Without any medical training and very little prep, he helped start an Iraq-based international development organization, Preemptive Love Coalition, which facilitates the heart surgeries needed for a massive backlog of sick Iraqi children. Iraqis have suffered three decades of war (beginning in 1980 with Iran), Saddam's chemical weapons, 13 years of economic sanctions (1990-2003), and countless tons of the depleted uranium and white phosphorus used in U.S. munitions. Its health care system is decimated, and, contrary to the controversial findings in a recent World Health Organization study, doctors from across Iraq report alarming increases in cancer rates and congenital birth defects.
Not long after moving to Iraq in 2006 to help rebuild it, Courtney, who'd earned a master's degree in international studies from Baylor University, heard about tens of thousands of Iraqi children suffering from heart defects. On average there are 30 new cases every day in Iraq, he said at the sixth annual Q Conference. But to get the children to heart surgery, he and his Preemptive Love cohorts took a road less (read: dared not) traveled. At the time, they had no other choice.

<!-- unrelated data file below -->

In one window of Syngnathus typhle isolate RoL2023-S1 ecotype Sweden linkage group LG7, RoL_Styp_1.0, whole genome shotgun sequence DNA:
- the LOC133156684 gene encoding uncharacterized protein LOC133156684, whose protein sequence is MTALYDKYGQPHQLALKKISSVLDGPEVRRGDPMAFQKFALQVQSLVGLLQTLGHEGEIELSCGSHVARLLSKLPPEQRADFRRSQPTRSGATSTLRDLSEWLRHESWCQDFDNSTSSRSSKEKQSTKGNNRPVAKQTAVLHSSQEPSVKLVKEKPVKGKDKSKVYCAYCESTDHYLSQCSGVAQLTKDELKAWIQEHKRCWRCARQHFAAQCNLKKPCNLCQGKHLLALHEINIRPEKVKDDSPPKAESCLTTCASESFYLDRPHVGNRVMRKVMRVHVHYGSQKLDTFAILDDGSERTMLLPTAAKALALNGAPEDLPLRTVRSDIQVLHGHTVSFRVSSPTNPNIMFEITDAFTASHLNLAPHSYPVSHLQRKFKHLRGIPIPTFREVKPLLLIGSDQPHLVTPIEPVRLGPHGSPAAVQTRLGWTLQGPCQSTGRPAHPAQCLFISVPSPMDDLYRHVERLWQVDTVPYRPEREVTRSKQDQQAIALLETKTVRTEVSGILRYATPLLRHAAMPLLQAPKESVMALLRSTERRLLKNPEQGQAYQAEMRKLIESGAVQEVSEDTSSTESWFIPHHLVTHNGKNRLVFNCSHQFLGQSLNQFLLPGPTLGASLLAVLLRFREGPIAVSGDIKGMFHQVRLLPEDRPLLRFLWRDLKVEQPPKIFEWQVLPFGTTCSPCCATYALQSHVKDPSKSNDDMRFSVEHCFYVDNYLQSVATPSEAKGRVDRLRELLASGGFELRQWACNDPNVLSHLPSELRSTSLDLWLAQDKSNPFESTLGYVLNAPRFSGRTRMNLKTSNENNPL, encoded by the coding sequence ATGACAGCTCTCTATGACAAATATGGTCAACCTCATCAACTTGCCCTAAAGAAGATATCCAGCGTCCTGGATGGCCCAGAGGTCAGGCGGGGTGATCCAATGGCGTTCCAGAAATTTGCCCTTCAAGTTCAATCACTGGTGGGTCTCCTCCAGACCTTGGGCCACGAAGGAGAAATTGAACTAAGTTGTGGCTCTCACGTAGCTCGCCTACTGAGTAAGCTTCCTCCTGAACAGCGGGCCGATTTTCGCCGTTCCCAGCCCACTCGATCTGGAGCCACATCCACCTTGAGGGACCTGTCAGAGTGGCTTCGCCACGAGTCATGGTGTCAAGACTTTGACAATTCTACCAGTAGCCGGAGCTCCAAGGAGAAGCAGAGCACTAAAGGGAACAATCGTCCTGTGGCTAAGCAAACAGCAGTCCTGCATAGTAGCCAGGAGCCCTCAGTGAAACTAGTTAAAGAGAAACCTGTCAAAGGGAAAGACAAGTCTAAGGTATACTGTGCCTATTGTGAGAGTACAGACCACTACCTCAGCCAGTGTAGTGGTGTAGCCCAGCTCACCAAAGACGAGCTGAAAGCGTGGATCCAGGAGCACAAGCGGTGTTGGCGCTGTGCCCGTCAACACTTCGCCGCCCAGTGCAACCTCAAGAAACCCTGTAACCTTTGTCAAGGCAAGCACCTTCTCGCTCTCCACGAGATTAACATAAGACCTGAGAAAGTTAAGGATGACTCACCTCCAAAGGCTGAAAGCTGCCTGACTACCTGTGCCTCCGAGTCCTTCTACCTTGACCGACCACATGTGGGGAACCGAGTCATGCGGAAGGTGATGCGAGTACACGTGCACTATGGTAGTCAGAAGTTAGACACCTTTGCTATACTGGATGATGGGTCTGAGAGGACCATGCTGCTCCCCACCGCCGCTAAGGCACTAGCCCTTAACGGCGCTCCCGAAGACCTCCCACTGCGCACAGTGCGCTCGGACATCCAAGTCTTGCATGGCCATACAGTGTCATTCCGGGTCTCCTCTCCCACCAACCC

They sent Iraqi children to doctors in Israel. In other words, American Christians sent Iraq's Muslim children to the Jewish state. To be saved. Literally.
In the fatwa, an Iraqi religious leader, or mullah, had used a phrase that immediately resonated with Courtney. "We must stop this treatment lest it lead our children to learn to love their enemies," he recalled loudly at the Q Conference.
He paused, allowed the revelation to sink in.
"I was scared,' he continued. "But I was thrilled by the mullah's conclusion. We were saying the same thing: Be careful, preemptive love works."
This threat from a high-ranking mullah was definitive evidence for him. It proved the efficacy of preemptive love. Hate could be recast by persistent, selfless acts of charity. War's barbaric diplomacy could be repaired. Maybe, some day, an enlightened generation of Arab children would bridge the Middle East's vast divide and make the region whole. Maybe the entire world could evolve.
"Every day in Iraq there seems to be an occasion to wake up again and make the decision to love indiscriminately," Courtney said, describing for Q participants how his office had almost been blown up, his home broken into and bugged, his staff arrested on trumped-up charges. "Through these postures of preemptive love we've been able to go on and earn the trust of Muslims leaders across the country. We've made friends out of enemies."